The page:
IP to Location

IP to location

Using data publicly available from the 5 Regional Internet Registries (RIRs) (opens in a new tab) we are able to generate a stream of objects detailing Internet resource allocations. We call these NIC Objects (Network Information Centre Objects).

Here is the list of the 5 RIRs.

Using the list of NIC objects, we extract those that concern IPv4 address ranges (INETNUM (opens in a new tab)) , then using the Baremaps Geocoder API, we iterate through the extracted NIC objects to geo-locate each one of them.

The resulting geo-localised IPv4 address ranges are stored in a SQLite database which can be easily queried to geo-locate a specific IP.

A NIC object contains a list of attributes but these attributes are not consistent between each NIC object. We try to use these 4 attributes to query the Geocoder service :

  • address contains the address of the NIC Object
  • descr sometimes contains the address of the NIC Object
  • country contains the country code in ISO format (ISO 3166) - RIPE list of country codes (opens in a new tab)
  • geoloc contains the latitude and longitude which can be used directly

Some NIC Objects contain a reference to an organisation, and the organisation's NIC Object itself contains the geo-localisation information. However, we don't make use of that for now.

The structure of the RIPE database (opens in a new tab) should be applicable to all the RIRs.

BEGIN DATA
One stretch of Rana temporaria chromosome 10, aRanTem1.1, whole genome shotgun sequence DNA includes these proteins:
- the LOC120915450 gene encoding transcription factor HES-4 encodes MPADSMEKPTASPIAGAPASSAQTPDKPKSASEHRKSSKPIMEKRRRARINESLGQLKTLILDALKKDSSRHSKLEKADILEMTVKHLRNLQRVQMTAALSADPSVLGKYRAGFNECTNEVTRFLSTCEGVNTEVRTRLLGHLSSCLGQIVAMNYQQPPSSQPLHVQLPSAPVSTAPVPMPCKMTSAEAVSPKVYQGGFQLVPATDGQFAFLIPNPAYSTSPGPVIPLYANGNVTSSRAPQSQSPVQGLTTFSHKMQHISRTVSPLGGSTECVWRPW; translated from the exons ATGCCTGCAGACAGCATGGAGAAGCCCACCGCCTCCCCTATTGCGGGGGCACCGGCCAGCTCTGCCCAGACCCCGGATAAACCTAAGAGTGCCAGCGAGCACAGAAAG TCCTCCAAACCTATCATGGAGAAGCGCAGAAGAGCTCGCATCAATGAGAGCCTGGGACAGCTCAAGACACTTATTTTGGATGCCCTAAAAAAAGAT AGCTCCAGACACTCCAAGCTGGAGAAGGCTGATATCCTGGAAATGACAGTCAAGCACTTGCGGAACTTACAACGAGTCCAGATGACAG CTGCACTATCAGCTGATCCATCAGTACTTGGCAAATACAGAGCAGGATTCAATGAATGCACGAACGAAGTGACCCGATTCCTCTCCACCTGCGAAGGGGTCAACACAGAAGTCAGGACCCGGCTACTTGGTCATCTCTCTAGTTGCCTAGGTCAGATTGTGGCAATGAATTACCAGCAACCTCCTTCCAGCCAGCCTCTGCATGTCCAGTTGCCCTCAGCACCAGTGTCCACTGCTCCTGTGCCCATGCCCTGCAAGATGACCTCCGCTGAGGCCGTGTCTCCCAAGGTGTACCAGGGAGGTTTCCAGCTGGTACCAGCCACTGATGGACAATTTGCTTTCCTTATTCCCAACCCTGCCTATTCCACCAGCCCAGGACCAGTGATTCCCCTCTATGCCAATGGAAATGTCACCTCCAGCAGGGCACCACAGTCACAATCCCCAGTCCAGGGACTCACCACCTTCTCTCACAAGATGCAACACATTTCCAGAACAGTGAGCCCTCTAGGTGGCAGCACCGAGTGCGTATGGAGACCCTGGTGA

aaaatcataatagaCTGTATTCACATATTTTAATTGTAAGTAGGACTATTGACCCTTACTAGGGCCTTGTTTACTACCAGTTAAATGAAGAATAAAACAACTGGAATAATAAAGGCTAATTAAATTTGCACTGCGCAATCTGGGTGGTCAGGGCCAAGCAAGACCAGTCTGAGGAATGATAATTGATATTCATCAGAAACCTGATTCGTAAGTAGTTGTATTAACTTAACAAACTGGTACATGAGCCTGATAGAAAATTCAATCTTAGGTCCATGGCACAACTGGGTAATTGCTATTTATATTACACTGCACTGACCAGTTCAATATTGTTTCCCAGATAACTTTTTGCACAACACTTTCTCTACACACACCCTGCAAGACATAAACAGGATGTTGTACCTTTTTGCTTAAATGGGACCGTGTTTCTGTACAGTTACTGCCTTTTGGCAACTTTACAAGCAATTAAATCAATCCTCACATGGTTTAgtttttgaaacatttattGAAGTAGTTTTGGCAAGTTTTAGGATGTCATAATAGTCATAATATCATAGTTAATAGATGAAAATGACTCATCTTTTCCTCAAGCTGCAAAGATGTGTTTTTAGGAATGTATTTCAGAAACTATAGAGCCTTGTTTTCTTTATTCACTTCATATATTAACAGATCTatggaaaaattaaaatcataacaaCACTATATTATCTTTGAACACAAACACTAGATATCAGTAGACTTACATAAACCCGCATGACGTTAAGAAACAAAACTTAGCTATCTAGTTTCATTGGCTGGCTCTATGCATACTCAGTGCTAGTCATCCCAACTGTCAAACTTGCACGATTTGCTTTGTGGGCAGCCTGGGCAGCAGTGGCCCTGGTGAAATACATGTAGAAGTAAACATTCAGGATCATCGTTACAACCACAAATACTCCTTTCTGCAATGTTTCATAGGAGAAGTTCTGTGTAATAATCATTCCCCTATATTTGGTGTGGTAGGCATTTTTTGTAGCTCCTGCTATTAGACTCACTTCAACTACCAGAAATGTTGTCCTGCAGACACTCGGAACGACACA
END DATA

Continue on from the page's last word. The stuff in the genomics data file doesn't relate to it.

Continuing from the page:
Generating the IP to location database

A workflow is a directed acyclic graph of steps executed by Baremaps. To download and import the sample OSM data in Postgres, execute the following workflow (opens in a new tab).

baremaps workflow execute --file examples/ip-to-location/workflow.js

Depending on the size of the OpenStreetMap file, the execution of this command may take some time. Eventually, the output produced by the command should look as follows.

[INFO ] 2022-12-08 12:56:05.417 [main] Execute - Executing the workflow examples/ip-to-location/workflow.js
[INFO ] 2022-12-08 12:56:06.031 [pool-2-thread-1] DownloadUrl - Downloading to downloads/ripe.db.gz
[INFO ] 2022-12-08 12:56:06.031 [pool-2-thread-2] DownloadUrl - Downloading to downloads/
[INFO ] 2022-07-26 09:48:21.368 [main] Workflow - Finished executing workflow examples/ip-to-location/workflow.js
iploc serve --database iploc.db --port 3000

Code usage

In order to generate the SQLite database that contains the geo-localised IP address ranges you must follow a few steps.

  1. First you need to load/build a Geocoder which will be used to query the addresses contained in the NIC objects.
Geocoder geocoder = new GeonamesGeocoder(indexPath, dataUri);;
  1. Then you need to generate a Stream of NIC Objects. You can use the Nic Fetcher to automatically download all of the NIC Objects from the 5 RIRs.
Stream<Path> nicPathsStream = new NicFetcher().fetch();
Stream<NicObject> nicObjectStream =
    nicPathsStream.flatMap(nicPath -> {
        try {
            return NicParser.parse(new BufferedInputStream(Files.newInputStream(nicPath)));
        } catch (IOException e) {
        return Stream.empty();
  1. You need to create the IpLoc service, giving the target SQLite database url and the geocoder in the second parameter
SqliteUtils.executeResource(databaseUrl, "iploc_init.sql"); // Init the SQLite database
IpLoc ipLoc = new IpLoc(databaseUrl, geocoder);
  1. Finally insert the stream of NIC objects in the database with the IpLoc service


There are many improvements that need to be worked on to improve the Iploc module, refer to the Github issues with the tag iploc if you want to contribute.